- At the International Congress on Infectious Diseases held in India earlier this month, Soumiya Swaminathan, director general of the Indian Council of Medical Research, was less concerned about Zika than other infectious diseases in India. This view was echoed by Ramanan Laxminarayan of the Public Health Foundation of India.
- However, Lawrence Madoff of the Department of Public Health at Massachusetts thought India was at risk of Zika due to the frequency of other mosquito-borne diseases such as dengue and chikungunya.
- K.H. Vasudeva Naidu, Microbiology head at Sri Venkateswara Medical College, warned the Rayalaseema region of India could be a “sitting duck” for an outbreak, specifically due to the prevalence of the Aedes Aegypti mosquito that can serve as a vector for disease.
Others narrowed in on what India should do moving forward to prevent an outbreak.
- The WHO reported U.S. government scientists and an Indian biotechnology firm (Bharat Biotech) were “currently front-runners in the race to develop a vaccine” to the virus.
- Vivek Gupta, a Member of Parliament from the Trinamool Congress and editor of the SANMARG newspaper, questioned if the India government was waiting for an outbreak to take place in the country before finally taking steps to act.
- The Indian Medical Association recommended the New Delhi adopt Brazil’s Zika virus awareness model to fight other diseases carried by mosquitoes such as dengue.
- One biotechnology firm based in Maharashtra, GBIT, has been trying to breed genetically modified mosquitoes to slow the growth of diseases such as Zika. Others, however, doubt whether these would serve as a “silver bullet.”
- NK Ganguly, visiting professor at the Policy Centre for Biomedical Research, Translational Health Science, and Technology Institute, called on India to “seize this opportunity to impress upon the various stakeholders the critical role of vaccination as a comprehensive preventive healthcare strategy that may be needed more and more in the years to come.”
Russia confirmed one Zika infection case. Health Minister Veronika Skvortsova ensured the Zika epidemic “does not threaten” Russia, because the country does not have mosquitoes to spread the disease. The Russian government has taken countermeasures, including development of pilot samples of vaccines which it says “could be very effective in a specific therapy” for the virus.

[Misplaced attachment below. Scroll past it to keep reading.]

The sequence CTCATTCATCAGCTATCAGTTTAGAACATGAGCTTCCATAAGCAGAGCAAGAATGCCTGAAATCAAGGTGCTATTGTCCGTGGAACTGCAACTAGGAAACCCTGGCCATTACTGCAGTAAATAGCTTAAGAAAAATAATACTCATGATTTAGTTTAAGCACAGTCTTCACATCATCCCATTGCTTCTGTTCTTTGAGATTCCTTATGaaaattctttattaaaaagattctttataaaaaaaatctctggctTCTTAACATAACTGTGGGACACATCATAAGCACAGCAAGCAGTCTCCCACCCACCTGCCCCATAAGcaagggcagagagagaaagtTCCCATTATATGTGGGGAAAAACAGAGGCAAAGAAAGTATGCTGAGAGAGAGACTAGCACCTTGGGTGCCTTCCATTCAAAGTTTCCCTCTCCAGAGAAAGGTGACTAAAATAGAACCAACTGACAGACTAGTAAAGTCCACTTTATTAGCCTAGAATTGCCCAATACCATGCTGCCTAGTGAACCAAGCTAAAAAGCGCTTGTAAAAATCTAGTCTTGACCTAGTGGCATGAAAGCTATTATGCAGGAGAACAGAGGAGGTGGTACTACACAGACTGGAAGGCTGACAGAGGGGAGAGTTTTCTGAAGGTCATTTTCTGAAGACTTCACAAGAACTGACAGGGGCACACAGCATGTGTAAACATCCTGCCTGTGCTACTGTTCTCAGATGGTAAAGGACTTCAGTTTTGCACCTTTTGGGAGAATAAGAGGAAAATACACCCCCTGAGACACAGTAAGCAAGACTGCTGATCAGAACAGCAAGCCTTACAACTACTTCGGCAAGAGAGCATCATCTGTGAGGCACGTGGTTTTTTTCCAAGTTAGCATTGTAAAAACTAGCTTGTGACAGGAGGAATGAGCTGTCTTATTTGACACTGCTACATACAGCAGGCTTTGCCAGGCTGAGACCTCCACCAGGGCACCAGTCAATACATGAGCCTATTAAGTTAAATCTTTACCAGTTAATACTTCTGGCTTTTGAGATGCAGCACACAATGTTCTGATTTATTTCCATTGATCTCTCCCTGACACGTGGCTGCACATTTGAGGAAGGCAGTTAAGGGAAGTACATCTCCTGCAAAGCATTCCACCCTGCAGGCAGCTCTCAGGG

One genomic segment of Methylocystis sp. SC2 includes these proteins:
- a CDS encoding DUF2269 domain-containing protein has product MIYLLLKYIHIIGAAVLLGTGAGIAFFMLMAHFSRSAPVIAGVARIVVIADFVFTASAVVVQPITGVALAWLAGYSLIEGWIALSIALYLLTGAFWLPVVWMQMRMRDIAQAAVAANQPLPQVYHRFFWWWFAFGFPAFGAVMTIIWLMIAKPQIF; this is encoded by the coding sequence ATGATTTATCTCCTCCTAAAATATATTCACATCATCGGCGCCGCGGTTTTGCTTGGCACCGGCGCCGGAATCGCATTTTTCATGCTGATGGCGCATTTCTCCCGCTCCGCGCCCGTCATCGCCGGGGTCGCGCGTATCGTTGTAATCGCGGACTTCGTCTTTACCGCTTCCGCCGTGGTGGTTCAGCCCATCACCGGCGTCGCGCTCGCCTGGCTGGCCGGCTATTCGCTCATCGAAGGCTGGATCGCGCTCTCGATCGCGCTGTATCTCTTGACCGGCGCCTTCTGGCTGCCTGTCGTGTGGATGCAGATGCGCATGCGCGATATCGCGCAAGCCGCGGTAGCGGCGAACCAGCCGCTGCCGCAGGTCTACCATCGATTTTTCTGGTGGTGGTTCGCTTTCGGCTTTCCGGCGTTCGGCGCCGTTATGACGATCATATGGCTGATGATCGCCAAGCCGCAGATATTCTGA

- Health Minister Skvortsova claimed it is “quite realistic” to create “bio-molecular markers that could be applied for preventive purposes.” She also said, “we believe that the virus danger is being hyperbolized. I do not think that any of the athletes or countries are likely to cancel their trips to the Olympics.”
- Russian Deputy Prime Minister Olga Golodets said the Russian government was discussing with the WHO the implementation of diagnostics of the Zika virus developed by Russian scientists during the Olympic Games.
- Gennady Onishchenko, Russia’s former chief sanitary doctor, suggested “demarcation zones can be created around accommodation centers and competition venues” to protect the athletes during the Olympics.
Japan had one case of the Zika virus since the latest outbreak. Minister of Health, Labor, and Welfare Yasuhisa Shiozaki reassured the Japanese public the risk of an epidemic is “extremely low,” since mosquitoes are not active now. The Japanese government announced $1 million in emergency aid to the WHO to contain the outbreak while strengthening quarantines at airports and warning people – particularly pregnant women – not to visit endemic areas.
Newspapers in Japan discussed the country’s countermeasures against Zika.
- Asahi Shimbun argued because there is no available vaccine for the virus, the “most effective defense against the disease” is to refrain from traveling to affected areas and “preventing bites by mosquitoes carrying the virus.” A “fundamental solution to the problem,”Asahi claimed, is to raise “public health standards in developing countries that tend to be the birthplaces of infectious diseases.”
- The possibility of a Zika epidemic in Japan “cannot be ruled out,” claimed Mainichi Shimbun, “because the virus can spread through Asian tiger mosquitoes that inhabit Japan, like the dengue fever virus.”
- Sankei Shimbun warned the risk of an epidemic in Japan will increase during the summer. The “most realistic countermeasures for the time being” is preventive mosquito controls, such as removing pools of water, where mosquito larva grow.
South Korea has confirmed no Zika virus cases so far. The Ministry of Health and Welfare dismissed fears about the spread the virus in Korea, saying the country does not have its main mode of transmission, Aedes aegypti mosquitoes. The Korean government has designated the virus as a legal infection disease and implemented countermeasures, such as airport quarantines and mosquito control programs.
Korean experts and media, however, remained cautious and debated the impact of Zika on the national health policies.
- The Korea Centers for Disease Control and Prevention (KCDC) advised Zika epidemics “cannot be completely ruled out” on the Peninsula. “Even if we check the body temperatures of incoming visitors at airports, many would not show symptoms due to the latency period,” said Jun Ki-suk at the KCDC.
- “Korea, which had 186 patients who were infected with MERS and 38 deaths last year, cannot afford to consider the Zika crisis as if it is none of its business,” claimed Dong-A Ilbo. In light of the Korean government’s failure during the MERS crisis, the paper wrote “the public can hardly trust the authority about its ability to block the Zika virus from entering the country through watertight preparedness.”
- The Korea Times argued the “best” countermeasure, in the absence of vaccine for the Zika virus, is to prevent mosquito bites. JoongAng Ilbo agreed, recommending state and local governments to “sterilize all waterways and drains and double-check areas for mosquitoes before the weather warms.”
- The Zika outbreak has also sparked national debates on abortion in Korea, where abortion after the first 24 weeks of pregnancy is illegal. Neither the Ministry nor the KCDC has commented on possible legal revisions to create an exception for mothers infected with Zika.